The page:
FELLOW:A MILLER Child Trauma, Neural Systems Underlying Emotion Regulation,and Adolescent Suicide

Research project


Approximately 4,000 adolescents and young adults, ages 15-24, commit suicide each year. Moreover, an even
greater number of youth make non-lethal suicide attempts (estimated at 100-200 suicide attempts for each
completed suicide), often preceded by severe suicidal ideation (SI). Many risk factors for suicide have been
identified in previous research. Child maltreatment, particularly child sexual and physical abuse, is robustly
associated with SI in adolescence. Despite the consistency of this association, we know surprisingly little about
mechanisms that may help explain why some maltreated individuals go on to contemplate suicide while others
do not. Increased emotional reactivity and impaired regulation are associated with increased risk of SI.
Emerging research suggests that child maltreatment influences emotional reactivity and regulation. Thus, one
potential mechanism may be through neural systems involved in emotion regulation. The primary aim of this
proposal is to examine the effects of child maltreatment on the neural systems involved in emotion regulation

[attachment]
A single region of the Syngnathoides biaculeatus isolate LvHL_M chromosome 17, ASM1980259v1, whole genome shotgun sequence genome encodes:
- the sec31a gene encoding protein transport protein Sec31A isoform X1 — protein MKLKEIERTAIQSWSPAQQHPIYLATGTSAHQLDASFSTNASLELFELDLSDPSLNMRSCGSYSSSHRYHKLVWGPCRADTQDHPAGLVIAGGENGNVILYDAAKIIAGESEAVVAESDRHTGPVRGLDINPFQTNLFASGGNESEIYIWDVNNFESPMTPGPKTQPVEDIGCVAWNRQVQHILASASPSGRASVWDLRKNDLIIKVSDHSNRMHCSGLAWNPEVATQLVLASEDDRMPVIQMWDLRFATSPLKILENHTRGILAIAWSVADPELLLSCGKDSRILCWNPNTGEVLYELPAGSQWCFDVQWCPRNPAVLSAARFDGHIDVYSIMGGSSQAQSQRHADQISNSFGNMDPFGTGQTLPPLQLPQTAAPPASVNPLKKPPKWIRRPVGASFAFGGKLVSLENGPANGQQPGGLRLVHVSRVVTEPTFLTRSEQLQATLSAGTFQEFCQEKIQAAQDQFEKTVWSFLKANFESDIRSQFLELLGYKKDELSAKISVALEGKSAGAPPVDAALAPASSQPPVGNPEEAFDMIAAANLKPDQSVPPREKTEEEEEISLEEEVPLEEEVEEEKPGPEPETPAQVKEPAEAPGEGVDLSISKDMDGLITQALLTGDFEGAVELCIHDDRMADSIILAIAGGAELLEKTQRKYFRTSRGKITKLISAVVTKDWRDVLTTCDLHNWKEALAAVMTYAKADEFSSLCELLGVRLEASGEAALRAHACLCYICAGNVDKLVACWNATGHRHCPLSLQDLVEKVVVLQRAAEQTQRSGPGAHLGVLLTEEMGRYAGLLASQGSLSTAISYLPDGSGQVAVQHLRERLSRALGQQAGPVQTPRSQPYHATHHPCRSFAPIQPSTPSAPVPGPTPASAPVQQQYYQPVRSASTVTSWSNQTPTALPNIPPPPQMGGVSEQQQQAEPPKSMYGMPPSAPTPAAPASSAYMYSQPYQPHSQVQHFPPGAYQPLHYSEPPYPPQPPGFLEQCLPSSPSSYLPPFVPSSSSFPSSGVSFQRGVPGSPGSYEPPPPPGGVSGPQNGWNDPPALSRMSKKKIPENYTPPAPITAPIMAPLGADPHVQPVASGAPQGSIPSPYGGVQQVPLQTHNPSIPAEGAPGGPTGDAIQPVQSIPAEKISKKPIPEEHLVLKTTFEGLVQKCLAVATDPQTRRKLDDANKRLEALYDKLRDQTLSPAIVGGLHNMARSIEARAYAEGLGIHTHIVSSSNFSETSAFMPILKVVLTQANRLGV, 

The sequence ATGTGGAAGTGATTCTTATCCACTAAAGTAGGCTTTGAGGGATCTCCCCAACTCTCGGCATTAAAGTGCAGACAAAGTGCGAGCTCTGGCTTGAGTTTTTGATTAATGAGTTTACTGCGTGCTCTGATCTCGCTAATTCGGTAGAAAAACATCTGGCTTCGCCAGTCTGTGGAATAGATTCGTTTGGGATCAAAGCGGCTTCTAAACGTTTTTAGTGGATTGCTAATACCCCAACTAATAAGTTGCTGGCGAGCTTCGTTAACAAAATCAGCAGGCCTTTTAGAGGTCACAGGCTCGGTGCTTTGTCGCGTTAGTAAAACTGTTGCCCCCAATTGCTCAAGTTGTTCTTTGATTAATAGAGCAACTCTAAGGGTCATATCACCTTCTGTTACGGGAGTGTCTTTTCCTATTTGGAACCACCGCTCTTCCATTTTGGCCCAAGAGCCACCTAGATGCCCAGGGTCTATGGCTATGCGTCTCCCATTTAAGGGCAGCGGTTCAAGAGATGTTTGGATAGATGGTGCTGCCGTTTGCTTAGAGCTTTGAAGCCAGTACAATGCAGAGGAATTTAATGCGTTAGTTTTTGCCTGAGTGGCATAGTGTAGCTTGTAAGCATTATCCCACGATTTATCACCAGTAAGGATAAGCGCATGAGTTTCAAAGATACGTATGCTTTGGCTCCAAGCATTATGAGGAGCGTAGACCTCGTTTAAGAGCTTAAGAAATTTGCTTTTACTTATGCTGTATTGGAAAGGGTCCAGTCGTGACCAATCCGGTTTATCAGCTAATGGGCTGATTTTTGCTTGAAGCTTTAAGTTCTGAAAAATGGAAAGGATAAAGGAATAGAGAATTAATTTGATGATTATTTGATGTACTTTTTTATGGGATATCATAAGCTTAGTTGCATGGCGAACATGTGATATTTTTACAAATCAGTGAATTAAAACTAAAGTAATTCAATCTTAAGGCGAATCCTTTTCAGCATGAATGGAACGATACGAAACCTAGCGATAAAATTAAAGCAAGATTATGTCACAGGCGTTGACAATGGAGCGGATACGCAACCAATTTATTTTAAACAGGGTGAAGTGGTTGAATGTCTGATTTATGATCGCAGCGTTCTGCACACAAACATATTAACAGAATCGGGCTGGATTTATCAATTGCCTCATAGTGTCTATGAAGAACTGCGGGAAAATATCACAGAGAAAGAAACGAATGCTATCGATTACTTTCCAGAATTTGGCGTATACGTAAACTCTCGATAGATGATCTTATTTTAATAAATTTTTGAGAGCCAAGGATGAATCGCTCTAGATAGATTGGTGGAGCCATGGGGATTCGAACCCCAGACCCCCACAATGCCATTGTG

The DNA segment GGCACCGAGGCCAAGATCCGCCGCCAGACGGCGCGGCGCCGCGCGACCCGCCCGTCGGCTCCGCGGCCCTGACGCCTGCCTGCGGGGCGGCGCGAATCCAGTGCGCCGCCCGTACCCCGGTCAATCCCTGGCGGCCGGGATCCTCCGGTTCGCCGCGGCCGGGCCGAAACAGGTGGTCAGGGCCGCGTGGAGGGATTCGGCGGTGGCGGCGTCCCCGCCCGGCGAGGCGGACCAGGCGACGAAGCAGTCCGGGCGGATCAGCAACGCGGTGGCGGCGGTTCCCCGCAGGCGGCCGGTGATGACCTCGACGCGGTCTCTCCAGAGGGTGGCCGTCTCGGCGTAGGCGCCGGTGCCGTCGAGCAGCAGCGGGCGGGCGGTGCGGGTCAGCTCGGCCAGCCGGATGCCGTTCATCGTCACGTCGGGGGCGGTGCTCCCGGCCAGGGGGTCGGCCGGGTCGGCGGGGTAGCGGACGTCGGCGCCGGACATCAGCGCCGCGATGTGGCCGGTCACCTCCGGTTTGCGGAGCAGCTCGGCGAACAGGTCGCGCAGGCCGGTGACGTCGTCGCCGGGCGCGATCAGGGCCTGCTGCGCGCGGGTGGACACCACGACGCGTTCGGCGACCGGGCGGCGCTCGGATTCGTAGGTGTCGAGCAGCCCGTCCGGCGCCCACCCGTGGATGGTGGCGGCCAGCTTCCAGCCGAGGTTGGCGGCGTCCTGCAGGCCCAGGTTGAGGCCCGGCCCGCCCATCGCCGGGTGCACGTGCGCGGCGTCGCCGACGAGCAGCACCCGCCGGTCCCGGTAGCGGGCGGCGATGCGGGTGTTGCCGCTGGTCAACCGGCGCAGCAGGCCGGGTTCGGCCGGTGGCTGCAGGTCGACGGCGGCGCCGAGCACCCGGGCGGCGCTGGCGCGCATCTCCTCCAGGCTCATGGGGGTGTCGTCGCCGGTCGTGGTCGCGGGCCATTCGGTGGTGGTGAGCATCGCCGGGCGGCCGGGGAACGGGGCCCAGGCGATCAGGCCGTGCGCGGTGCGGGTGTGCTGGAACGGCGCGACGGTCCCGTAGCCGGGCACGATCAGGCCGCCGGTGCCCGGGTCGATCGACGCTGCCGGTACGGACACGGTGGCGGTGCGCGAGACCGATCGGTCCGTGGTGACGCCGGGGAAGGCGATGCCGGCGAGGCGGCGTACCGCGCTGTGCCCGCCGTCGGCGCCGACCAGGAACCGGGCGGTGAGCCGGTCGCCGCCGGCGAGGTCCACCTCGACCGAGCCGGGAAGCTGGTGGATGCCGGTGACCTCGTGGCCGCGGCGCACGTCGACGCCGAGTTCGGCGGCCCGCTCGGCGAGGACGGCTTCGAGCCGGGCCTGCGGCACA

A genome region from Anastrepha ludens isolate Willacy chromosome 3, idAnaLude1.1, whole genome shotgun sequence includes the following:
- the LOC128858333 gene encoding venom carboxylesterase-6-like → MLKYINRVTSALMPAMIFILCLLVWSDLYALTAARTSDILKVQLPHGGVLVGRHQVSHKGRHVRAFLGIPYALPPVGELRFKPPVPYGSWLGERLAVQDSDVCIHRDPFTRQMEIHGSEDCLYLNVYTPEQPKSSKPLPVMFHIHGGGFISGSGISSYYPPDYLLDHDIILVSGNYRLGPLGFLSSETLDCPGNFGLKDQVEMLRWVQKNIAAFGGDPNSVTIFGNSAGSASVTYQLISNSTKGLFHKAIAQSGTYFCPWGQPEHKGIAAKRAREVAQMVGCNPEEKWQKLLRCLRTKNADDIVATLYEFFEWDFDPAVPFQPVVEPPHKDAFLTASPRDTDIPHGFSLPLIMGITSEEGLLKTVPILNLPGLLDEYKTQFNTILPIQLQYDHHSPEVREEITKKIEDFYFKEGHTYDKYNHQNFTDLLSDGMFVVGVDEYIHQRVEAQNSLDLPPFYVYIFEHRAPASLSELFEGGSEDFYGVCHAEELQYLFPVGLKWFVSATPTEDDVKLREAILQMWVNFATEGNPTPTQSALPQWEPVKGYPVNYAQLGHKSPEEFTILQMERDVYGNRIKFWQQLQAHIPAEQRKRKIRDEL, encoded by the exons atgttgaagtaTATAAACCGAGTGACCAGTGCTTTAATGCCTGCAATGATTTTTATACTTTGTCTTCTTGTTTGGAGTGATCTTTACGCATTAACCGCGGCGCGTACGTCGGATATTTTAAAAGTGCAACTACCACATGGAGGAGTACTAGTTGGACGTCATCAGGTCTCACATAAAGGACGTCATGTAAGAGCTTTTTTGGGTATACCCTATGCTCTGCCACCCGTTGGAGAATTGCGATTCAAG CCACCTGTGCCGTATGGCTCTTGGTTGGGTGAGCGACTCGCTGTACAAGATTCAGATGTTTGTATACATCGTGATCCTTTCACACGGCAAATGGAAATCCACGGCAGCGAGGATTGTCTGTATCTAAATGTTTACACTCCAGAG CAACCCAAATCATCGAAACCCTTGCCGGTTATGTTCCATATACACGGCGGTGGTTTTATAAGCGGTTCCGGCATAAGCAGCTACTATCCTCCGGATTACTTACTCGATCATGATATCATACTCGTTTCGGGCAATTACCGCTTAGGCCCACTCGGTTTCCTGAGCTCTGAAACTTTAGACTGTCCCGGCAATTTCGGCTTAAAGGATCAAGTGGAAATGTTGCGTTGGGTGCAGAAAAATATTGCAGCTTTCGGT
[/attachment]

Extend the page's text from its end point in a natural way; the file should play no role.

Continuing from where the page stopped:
and associated SI. Specifically, this proposal will examine the effects of child maltreatment on amygdala
activation (reactivity) when participants view negative (vs neutral) stimuli. Similarly, this proposal will examine
ventral medial prefrontal cortex (vmPFC) activation during trials when participants are asked to down-regulate
their emotional response (regulation) (Hypothesis 1). Next, this study will examine the associations between
amygdala reactivity and vmPFC activation and SI (Hypothesis 2). Finally, this study will examine these neural
systems as potential mediators of the association between child adversity and SI (Hypothesis 3). Participants
will be drawn from a larger, primary R01 grant and employs multiple methods to answer study questions.
These include neuroimaging, self- and parent-report, clinical interview, and psychophysiological measures.
The sample size will include 100 youth, 50 with a history of child maltreatment and 50 matched controls.
Exploratory analyses will examine whether or not these neural systems are specific to SI, or may also be
associated with other forms of self-injury, including nonsuicidal self-injury and suicide attempts. The results of
this study will contribute to developmental models of adolescent emotion regulation, and also will yield
information to improve the identification of SI risk among youth. Training as part of this award includes
developmental cognitive neuroscience (including neuroimaging), developmental psychopathology, and
advanced statistical approaches to developmental data.
Effective start/end date9/1/158/31/18


  • NIH National Institute of Mental Health (NIMH)


Suicidal Ideation
Wounds and Injuries
Child Abuse
Organized Financing
Sex Offenses
Prefrontal Cortex
Sample Size
Self Report
Young Adult